Good Pilots Are Getting Harder Find

The U.S. Air Force has 723 fighter jet pilot openings, according to a report issued earlier this year. Air Force Secretary Deborah James indicated in an interview with The Washington Post, that the shortage is already a crisis in need of a pay-boost.

With the Air Force cutting readiness training and not increasing pay enough, fewer pilots are incentivized adequately to stay in the Air Force after their 10-year initial service contract ends.

In a recent presentation to the National Air Transportation Association, Chris Hart, chairman of the National Transportation Safety Board said he was concerned about the lack of former military pilots feeding the commercial and general aviation demand with exceptionally trained personnel. The pilot shortage is going to become a real issue, not just in the United States, but around the world.

Airlines are thinking strategically about building their pilot pipeline. Many major airlines already own or have affiliation with regional carriers that feed their open first officer and captain positions. Those who don’t are considering it. They have good reason.

More than 30,000 pilots — or half the current total of 60,222 at 10 large U.S. airlines, UPS, and FedEx — will reach age 65 by 2026, according to data compiled by Kit Darby, president of Aviation Consulting LLC.

old pilot

With expected growth in the airline industry, the current requirements for unmanned aerial vehicles (or drones) to be operated by licensed pilots, and the projected global growth of the general aviation fleet, the need for an increasing number of pilots is here now.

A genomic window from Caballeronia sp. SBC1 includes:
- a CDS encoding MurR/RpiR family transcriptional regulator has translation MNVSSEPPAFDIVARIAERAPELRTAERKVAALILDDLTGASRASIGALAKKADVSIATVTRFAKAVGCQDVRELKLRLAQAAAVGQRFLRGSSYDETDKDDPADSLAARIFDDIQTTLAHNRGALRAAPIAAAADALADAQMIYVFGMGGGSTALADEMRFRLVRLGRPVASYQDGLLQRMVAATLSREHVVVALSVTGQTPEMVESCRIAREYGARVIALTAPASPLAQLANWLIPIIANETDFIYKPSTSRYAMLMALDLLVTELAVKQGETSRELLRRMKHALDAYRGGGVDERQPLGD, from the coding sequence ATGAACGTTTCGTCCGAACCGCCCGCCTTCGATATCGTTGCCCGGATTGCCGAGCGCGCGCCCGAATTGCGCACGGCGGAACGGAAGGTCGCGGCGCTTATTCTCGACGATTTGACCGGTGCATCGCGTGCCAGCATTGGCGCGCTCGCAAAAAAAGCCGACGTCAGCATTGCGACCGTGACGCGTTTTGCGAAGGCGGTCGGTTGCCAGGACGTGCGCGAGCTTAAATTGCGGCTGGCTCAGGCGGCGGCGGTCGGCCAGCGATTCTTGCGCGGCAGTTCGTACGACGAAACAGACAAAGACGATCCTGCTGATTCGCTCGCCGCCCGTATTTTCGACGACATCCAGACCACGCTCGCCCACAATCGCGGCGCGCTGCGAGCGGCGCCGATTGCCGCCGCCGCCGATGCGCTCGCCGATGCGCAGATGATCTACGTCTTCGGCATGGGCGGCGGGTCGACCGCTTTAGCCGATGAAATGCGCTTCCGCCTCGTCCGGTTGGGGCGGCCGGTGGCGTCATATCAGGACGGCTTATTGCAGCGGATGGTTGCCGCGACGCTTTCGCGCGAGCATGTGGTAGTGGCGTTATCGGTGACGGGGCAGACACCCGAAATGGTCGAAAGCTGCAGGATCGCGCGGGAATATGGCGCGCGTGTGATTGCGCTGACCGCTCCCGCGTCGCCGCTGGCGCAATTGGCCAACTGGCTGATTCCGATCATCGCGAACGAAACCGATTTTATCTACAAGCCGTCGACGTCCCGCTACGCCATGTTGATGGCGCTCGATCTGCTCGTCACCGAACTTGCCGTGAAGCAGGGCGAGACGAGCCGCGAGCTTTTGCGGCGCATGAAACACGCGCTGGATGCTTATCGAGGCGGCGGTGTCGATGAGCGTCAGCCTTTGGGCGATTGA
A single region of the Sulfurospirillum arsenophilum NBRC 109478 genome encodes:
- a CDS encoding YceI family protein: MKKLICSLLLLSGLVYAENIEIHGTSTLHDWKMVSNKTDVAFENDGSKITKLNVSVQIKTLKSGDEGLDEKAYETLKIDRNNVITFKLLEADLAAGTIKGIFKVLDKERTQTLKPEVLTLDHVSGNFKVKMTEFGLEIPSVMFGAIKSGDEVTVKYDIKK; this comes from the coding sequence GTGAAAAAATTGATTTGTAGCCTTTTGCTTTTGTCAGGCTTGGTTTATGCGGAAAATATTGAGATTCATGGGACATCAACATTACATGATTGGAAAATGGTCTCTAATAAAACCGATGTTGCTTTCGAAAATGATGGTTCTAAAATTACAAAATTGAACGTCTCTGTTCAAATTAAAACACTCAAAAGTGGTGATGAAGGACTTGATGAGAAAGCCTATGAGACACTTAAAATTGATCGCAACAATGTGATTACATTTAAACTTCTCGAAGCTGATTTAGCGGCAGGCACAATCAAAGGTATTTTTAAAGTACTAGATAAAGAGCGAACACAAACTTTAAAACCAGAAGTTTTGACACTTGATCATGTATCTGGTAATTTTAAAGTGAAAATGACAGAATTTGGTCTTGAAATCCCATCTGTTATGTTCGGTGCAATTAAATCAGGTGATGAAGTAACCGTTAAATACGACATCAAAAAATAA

Asian operators regularly recruit American or European-trained pilots to fly their corporate jets, as the pool of native pilots with experience is small. We’ve heard of corporate pilots earning $400,000 or more per year, with a base in Hong Kong, Shanghai or Singapore. Other growing regions also are competing for a shrinking talent pool.

While the Aircraft Owners and Pilots Association (AOPA) is helping older pilots get back in the cockpit through its Rusty Pilots program and reduced medical and age restrictions, the real need is to produce interest in younger potential aviators who will fly aircraft we haven’t even imagined yet.

The biggest inhibitor for young men and women becoming pilots is not necessarily lack of interest, but lack of funds. In a generation already crippled by student loans, there is little appeal in signing up for another $65,000 in flight training to acquire a $20,000 to $30,000 per year job, even with the added incentive of seeing the world and of attaining a good six-figure job in the future.

What can we do to ease the pilot shortage?

  1. Petition our Congressmen and Senators to make sure our military pilots and flight support crews are getting competitive pay for their service.
  1. Work together as a global aviation industry to attract the next generation of aviators, mechanics, and engineers. There are organizations that are trying to do so that could use a corporate boost. Phoenix Arising Aviation Academy in Austin is one of them.
  1. Find innovative solutions to pilot training expenses. There must be technological advances to help train pilots that we can employ to mitigate the costs.

In the meantime, the flight departments that will be well positioned to hire the best pilots are those that can offer competitive compensation, a good work environment, modern equipment, and a high quality of life balance (with the ability to have time off in rotation, especially in business aviation jobs, which tend to have more ad-hoc trips). Be prepared to be flexible to have good pilots.